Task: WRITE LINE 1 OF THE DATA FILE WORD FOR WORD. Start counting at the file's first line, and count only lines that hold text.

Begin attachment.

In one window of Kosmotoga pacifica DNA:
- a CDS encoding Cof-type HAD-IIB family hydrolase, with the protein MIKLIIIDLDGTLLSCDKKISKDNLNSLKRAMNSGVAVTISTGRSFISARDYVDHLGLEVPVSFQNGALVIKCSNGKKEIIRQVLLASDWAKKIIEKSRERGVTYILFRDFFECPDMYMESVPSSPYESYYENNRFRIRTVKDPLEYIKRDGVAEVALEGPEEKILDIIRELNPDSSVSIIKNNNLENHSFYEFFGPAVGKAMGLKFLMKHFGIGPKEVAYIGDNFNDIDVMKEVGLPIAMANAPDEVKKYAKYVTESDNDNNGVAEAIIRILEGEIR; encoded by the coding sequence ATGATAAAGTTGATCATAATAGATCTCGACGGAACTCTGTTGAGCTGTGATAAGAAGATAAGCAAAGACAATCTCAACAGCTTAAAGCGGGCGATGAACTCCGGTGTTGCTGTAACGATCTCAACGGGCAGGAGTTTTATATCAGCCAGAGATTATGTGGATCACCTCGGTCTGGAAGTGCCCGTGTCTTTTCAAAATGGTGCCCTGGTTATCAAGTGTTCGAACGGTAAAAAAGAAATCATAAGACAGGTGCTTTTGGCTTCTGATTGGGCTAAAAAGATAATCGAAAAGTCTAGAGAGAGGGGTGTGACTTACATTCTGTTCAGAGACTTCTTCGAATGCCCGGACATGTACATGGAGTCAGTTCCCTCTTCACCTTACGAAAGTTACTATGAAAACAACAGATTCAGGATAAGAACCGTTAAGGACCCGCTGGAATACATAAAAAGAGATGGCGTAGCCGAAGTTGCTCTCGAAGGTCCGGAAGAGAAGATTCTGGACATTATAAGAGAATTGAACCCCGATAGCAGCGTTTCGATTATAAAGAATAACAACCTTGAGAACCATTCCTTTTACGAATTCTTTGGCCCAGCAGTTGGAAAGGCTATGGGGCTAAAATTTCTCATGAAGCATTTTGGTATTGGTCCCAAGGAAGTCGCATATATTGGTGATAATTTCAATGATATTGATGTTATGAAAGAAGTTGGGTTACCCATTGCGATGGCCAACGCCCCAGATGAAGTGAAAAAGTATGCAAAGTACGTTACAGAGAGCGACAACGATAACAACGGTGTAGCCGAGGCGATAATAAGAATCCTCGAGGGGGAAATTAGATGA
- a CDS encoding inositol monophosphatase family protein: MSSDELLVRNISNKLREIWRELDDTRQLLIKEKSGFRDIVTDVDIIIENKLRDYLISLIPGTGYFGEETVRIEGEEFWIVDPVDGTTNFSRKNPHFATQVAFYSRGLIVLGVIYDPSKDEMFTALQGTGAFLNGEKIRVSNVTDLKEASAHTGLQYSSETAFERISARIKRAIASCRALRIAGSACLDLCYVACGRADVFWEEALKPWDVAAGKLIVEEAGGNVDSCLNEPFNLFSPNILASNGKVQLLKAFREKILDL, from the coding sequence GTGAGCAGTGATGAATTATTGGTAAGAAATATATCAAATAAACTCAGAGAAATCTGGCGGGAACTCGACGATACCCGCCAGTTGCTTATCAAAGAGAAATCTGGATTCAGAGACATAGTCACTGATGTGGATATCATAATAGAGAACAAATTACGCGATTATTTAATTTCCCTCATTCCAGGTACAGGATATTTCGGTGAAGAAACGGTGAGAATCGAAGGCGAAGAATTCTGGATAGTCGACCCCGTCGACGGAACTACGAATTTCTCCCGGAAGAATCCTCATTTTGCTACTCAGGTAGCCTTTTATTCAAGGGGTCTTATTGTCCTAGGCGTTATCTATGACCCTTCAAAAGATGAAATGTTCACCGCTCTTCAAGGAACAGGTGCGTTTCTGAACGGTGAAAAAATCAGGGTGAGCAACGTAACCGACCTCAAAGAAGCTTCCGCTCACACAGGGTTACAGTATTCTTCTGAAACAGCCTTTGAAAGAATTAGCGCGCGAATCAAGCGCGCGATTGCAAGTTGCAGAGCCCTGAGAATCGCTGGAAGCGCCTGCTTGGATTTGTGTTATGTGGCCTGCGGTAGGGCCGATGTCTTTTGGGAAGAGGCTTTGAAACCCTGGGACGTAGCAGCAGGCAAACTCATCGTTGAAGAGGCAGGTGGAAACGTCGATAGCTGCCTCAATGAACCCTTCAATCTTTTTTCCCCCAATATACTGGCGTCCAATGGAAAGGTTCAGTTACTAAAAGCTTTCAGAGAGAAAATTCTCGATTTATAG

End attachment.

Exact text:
In one window of Kosmotoga pacifica DNA: